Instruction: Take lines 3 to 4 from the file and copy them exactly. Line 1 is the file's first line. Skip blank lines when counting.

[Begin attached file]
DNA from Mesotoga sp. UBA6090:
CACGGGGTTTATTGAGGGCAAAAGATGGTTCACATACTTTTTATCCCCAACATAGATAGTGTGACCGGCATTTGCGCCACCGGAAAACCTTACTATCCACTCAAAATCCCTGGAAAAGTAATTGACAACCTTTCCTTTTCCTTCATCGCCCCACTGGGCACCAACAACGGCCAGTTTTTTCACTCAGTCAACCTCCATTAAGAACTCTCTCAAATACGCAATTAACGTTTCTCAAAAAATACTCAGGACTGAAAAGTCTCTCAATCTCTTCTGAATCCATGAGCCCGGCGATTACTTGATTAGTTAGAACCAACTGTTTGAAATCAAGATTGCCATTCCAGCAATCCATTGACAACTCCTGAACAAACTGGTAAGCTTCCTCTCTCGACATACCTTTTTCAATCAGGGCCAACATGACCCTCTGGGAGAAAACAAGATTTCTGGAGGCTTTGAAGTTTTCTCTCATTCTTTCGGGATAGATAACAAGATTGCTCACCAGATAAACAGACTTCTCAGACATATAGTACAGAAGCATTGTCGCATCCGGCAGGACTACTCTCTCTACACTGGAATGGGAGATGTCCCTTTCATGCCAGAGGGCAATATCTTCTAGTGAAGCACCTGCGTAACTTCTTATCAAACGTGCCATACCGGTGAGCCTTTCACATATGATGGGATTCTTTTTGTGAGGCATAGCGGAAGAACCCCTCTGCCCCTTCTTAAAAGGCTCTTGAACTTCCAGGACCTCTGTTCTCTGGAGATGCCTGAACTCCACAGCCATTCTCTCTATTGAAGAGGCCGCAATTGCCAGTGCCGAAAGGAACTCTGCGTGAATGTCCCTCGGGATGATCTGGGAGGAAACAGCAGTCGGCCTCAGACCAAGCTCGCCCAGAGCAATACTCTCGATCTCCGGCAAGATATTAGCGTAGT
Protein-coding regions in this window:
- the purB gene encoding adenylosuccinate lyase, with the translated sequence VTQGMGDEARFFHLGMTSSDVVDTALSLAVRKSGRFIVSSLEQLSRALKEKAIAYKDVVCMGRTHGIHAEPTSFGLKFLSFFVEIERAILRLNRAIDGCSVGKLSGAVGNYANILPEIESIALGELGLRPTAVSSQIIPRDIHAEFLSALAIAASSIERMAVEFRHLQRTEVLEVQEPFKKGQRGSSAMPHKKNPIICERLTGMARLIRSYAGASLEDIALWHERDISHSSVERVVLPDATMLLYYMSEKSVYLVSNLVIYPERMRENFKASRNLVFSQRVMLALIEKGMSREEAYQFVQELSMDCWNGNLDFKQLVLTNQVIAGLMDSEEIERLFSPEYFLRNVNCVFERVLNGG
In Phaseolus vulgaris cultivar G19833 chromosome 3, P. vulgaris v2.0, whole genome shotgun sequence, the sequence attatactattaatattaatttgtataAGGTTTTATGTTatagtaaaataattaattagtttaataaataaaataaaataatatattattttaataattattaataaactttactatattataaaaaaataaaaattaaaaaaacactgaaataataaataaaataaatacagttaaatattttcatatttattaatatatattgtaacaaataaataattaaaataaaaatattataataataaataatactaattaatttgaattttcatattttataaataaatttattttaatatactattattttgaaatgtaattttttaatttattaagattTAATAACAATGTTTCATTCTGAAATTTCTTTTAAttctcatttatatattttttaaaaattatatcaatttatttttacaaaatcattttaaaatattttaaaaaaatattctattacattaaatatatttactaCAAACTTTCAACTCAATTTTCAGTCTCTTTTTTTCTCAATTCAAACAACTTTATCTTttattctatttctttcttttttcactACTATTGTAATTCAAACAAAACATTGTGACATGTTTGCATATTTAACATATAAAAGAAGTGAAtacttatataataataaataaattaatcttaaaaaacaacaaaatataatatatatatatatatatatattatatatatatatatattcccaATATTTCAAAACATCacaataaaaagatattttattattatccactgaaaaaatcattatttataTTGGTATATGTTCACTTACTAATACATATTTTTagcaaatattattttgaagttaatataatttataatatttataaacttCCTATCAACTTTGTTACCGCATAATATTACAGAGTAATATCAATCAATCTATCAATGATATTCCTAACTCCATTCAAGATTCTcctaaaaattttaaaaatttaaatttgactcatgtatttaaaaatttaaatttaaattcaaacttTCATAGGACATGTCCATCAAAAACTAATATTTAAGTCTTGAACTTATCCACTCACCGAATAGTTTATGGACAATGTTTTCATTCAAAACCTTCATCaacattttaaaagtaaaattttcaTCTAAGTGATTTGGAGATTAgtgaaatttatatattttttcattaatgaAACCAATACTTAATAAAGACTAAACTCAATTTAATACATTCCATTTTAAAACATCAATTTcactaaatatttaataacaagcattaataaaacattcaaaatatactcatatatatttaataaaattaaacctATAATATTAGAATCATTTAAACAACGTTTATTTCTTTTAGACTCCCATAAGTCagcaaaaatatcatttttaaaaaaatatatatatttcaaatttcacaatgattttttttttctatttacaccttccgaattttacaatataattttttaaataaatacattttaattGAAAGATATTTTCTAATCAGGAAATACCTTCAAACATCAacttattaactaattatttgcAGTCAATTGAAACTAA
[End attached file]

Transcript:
Protein-coding regions in this window:
- the purB gene encoding adenylosuccinate lyase, with the translated sequence VTQGMGDEARFFHLGMTSSDVVDTALSLAVRKSGRFIVSSLEQLSRALKEKAIAYKDVVCMGRTHGIHAEPTSFGLKFLSFFVEIERAILRLNRAIDGCSVGKLSGAVGNYANILPEIESIALGELGLRPTAVSSQIIPRDIHAEFLSALAIAASSIERMAVEFRHLQRTEVLEVQEPFKKGQRGSSAMPHKKNPIICERLTGMARLIRSYAGASLEDIALWHERDISHSSVERVVLPDATMLLYYMSEKSVYLVSNLVIYPERMRENFKASRNLVFSQRVMLALIEKGMSREEAYQFVQELSMDCWNGNLDFKQLVLTNQVIAGLMDSEEIERLFSPEYFLRNVNCVFERVLNGG